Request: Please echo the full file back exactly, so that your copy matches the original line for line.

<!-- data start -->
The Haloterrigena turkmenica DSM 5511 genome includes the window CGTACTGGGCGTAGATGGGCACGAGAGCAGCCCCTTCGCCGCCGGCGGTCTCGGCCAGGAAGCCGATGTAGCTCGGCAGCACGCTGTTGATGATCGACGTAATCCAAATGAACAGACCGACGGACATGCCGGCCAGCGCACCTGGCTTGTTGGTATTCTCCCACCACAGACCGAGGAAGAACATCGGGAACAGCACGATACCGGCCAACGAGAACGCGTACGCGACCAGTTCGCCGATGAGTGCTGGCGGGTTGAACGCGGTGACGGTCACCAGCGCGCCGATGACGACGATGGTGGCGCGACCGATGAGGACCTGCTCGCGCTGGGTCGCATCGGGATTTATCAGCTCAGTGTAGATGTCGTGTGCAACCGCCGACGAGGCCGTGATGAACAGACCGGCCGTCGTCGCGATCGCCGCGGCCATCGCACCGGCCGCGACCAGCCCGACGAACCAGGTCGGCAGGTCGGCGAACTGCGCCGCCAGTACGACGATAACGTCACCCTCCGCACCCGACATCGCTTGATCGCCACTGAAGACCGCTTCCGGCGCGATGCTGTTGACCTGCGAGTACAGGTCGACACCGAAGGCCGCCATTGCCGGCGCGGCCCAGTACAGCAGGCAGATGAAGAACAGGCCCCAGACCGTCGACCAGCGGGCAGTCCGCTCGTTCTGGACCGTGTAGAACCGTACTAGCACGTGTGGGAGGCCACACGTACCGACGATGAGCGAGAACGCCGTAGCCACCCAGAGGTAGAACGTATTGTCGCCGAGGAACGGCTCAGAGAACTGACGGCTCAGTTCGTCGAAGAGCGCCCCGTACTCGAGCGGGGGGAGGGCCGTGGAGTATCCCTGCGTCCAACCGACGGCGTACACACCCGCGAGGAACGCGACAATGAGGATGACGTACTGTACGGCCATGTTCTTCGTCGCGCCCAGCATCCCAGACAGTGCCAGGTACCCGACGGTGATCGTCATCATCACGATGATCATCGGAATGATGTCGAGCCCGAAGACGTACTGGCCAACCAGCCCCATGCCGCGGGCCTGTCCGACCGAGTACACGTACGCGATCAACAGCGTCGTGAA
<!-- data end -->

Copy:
The Haloterrigena turkmenica DSM 5511 genome includes the window CGTACTGGGCGTAGATGGGCACGAGAGCAGCCCCTTCGCCGCCGGCGGTCTCGGCCAGGAAGCCGATGTAGCTCGGCAGCACGCTGTTGATGATCGACGTAATCCAAATGAACAGACCGACGGACATGCCGGCCAGCGCACCTGGCTTGTTGGTATTCTCCCACCACAGACCGAGGAAGAACATCGGGAACAGCACGATACCGGCCAACGAGAACGCGTACGCGACCAGTTCGCCGATGAGTGCTGGCGGGTTGAACGCGGTGACGGTCACCAGCGCGCCGATGACGACGATGGTGGCGCGACCGATGAGGACCTGCTCGCGCTGGGTCGCATCGGGATTTATCAGCTCAGTGTAGATGTCGTGTGCAACCGCCGACGAGGCCGTGATGAACAGACCGGCCGTCGTCGCGATCGCCGCGGCCATCGCACCGGCCGCGACCAGCCCGACGAACCAGGTCGGCAGGTCGGCGAACTGCGCCGCCAGTACGACGATAACGTCACCCTCCGCACCCGACATCGCTTGATCGCCACTGAAGACCGCTTCCGGCGCGATGCTGTTGACCTGCGAGTACAGGTCGACACCGAAGGCCGCCATTGCCGGCGCGGCCCAGTACAGCAGGCAGATGAAGAACAGGCCCCAGACCGTCGACCAGCGGGCAGTCCGCTCGTTCTGGACCGTGTAGAACCGTACTAGCACGTGTGGGAGGCCACACGTACCGACGATGAGCGAGAACGCCGTAGCCACCCAGAGGTAGAACGTATTGTCGCCGAGGAACGGCTCAGAGAACTGACGGCTCAGTTCGTCGAAGAGCGCCCCGTACTCGAGCGGGGGGAGGGCCGTGGAGTATCCCTGCGTCCAACCGACGGCGTACACACCCGCGAGGAACGCGACAATGAGGATGACGTACTGTACGGCCATGTTCTTCGTCGCGCCCAGCATCCCAGACAGTGCCAGGTACCCGACGGTGATCGTCATCATCACGATGATCATCGGAATGATGTCGAGCCCGAAGACGTACTGGCCAACCAGCCCCATGCCGCGGGCCTGTCCGACCGAGTACACGTACGCGATCAACAGCGTCGTGAA